• Professional blackjack card counting teams required, at a minimum, 25 seconds to count down correctly a single deck of cards.

• Shuffle Master, one of the manufacturers of casino continuous shuffle machines, used at blackjack tables, has offered a $100,000 challenge to any player that can show the machines can be beaten by legal card counting or shuffle tracking techniques.

• When it comes to card counting in blackjack, you need to vary your bet from one unit when the house has the edge, to more units as your edge increases. It is recommended, a bet spread of at least 7 to 1 is necessary for a player to see a substantial return on their bankroll. However, raising your $5 bet immediately to $70 when the count is in your favor will likely be noticed by the casino management. Another method would be to parlay your bet by doubling and adding one unit. This would appear normal to a pit boss who was looking at a player who felt lucky while on a winning streak.

• 20 is the second-best hand in the game, don’t split 10’s.

• The real name of the game is "21," blackjack was added as a slang in the 1920’s.

• Mathematically, in 100 hands of blackjack the dealer will win 48 hands, the player will win 44, and tie 8.

• By being the last to play, the dealer or house will always have the advantage over all the players at the blackjack table.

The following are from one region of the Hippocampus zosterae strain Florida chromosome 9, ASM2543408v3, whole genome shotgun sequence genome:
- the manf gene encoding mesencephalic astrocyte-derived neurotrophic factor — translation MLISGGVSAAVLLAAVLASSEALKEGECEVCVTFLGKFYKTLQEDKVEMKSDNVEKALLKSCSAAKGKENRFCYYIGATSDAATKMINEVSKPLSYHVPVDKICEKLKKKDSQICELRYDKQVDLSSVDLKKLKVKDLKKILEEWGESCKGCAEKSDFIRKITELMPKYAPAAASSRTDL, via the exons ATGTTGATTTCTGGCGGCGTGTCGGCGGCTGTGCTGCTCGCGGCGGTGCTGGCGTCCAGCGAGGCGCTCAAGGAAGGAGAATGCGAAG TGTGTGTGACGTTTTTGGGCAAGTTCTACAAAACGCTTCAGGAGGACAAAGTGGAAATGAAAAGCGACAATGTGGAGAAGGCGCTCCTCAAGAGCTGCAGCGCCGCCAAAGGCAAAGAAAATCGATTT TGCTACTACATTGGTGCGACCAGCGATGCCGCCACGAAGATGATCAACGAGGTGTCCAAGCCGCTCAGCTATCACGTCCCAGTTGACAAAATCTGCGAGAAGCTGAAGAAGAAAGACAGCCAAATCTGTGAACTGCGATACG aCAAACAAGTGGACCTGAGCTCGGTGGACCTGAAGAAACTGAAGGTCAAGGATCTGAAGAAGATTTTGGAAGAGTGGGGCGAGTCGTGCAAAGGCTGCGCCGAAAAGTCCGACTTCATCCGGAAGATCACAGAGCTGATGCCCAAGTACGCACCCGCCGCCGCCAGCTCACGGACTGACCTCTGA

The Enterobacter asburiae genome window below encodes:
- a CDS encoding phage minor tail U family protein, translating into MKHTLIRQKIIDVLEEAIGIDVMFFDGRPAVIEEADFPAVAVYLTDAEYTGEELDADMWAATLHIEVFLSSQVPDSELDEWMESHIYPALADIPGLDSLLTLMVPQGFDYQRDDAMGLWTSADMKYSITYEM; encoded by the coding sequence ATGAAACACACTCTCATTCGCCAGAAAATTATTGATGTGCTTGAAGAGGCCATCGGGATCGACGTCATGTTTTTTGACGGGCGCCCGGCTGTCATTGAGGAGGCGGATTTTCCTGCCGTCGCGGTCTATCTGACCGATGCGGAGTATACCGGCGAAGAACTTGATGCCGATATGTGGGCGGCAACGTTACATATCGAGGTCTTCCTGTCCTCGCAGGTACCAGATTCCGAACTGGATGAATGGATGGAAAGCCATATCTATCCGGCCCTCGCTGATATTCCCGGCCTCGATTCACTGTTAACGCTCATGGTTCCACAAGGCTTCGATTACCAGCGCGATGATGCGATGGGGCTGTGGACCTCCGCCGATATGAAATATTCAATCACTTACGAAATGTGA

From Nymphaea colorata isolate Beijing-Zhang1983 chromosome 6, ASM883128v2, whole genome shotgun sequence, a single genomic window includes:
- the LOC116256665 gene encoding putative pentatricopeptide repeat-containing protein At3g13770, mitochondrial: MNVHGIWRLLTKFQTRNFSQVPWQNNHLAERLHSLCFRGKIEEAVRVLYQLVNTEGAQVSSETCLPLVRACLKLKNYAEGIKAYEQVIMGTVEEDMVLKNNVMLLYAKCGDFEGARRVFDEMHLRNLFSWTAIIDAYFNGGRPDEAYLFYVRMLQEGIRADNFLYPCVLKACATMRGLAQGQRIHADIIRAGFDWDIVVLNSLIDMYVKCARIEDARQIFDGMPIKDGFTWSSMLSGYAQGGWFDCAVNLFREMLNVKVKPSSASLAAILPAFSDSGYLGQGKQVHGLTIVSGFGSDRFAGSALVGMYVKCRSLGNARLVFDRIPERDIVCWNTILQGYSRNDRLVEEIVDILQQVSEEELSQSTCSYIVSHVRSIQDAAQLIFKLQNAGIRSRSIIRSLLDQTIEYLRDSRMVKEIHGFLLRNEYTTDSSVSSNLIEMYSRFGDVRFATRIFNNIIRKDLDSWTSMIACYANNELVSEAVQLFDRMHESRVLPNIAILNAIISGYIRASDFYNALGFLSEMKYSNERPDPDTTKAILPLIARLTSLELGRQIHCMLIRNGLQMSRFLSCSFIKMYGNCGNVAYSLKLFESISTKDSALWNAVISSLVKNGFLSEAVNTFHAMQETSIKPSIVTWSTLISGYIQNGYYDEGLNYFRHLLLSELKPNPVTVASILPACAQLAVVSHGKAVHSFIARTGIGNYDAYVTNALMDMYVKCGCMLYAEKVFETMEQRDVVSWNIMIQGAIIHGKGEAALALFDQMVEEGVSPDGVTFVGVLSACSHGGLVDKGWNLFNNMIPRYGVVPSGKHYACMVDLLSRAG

• Card counting is not illegal. However, casinos have the right to “refuse service” and can ask you to leave. If you fail to leave when asked, you are subject to arrest under the “trespassing law,” not for being a skilled card counter.

• Knowing how to prevent casino management from identifying you as a skilled card counter and barring you from playing is very important.


This article is provided by the Frank Scoblete Network. Melissa A. Kaplan is the network's managing editor. If you would like to use this article on your website, please contact Casino City Press, the exclusive web syndication outlet for the Frank Scoblete Network. To contact Frank, please e-mail him at fscobe@optonline.net.

 
John Marchel
John Marchel is an author, speaker, teacher and player -- what John plays are casino games. He’s been a casino player for over 25 years and has played successfully in Europe, Panama, the Caribbean, Canada, Atlantic City, Las Vegas, on Indian reservations, cruise ships and in over 350 casinos throughout the US. He is also the author of six books about gambling, and has written numerous magazine articles and is currently a columnist for three gambling magazines and one internet magazine. Since 1988 John has combined his experience as a manager, teacher and player to present seminars and lectures about gambling. In addition, John has had an Internet website since 1995 that offers books, special reports and tips about gambling. He also publishes a monthly Internet gambling newsletter. The newsletter keeps subscribers alert to trends, information and winning techniques that allows them to be more successful when visiting casinos.

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KISS Guide to Gambling